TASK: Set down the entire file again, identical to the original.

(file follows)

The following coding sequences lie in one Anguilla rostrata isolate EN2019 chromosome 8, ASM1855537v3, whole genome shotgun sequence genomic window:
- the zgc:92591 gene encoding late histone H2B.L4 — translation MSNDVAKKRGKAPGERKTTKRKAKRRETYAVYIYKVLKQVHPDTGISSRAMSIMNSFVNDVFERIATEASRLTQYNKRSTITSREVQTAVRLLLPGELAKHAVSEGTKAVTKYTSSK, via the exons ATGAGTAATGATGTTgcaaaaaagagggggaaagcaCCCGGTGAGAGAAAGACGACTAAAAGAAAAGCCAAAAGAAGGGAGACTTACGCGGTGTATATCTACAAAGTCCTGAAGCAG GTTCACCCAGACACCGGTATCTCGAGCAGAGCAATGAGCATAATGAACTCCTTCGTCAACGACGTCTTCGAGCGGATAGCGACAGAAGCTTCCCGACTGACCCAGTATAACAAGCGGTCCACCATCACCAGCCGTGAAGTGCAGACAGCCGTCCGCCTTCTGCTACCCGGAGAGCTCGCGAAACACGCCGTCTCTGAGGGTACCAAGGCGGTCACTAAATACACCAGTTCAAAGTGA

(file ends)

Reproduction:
The following coding sequences lie in one Anguilla rostrata isolate EN2019 chromosome 8, ASM1855537v3, whole genome shotgun sequence genomic window:
- the zgc:92591 gene encoding late histone H2B.L4 — translation MSNDVAKKRGKAPGERKTTKRKAKRRETYAVYIYKVLKQVHPDTGISSRAMSIMNSFVNDVFERIATEASRLTQYNKRSTITSREVQTAVRLLLPGELAKHAVSEGTKAVTKYTSSK, via the exons ATGAGTAATGATGTTgcaaaaaagagggggaaagcaCCCGGTGAGAGAAAGACGACTAAAAGAAAAGCCAAAAGAAGGGAGACTTACGCGGTGTATATCTACAAAGTCCTGAAGCAG GTTCACCCAGACACCGGTATCTCGAGCAGAGCAATGAGCATAATGAACTCCTTCGTCAACGACGTCTTCGAGCGGATAGCGACAGAAGCTTCCCGACTGACCCAGTATAACAAGCGGTCCACCATCACCAGCCGTGAAGTGCAGACAGCCGTCCGCCTTCTGCTACCCGGAGAGCTCGCGAAACACGCCGTCTCTGAGGGTACCAAGGCGGTCACTAAATACACCAGTTCAAAGTGA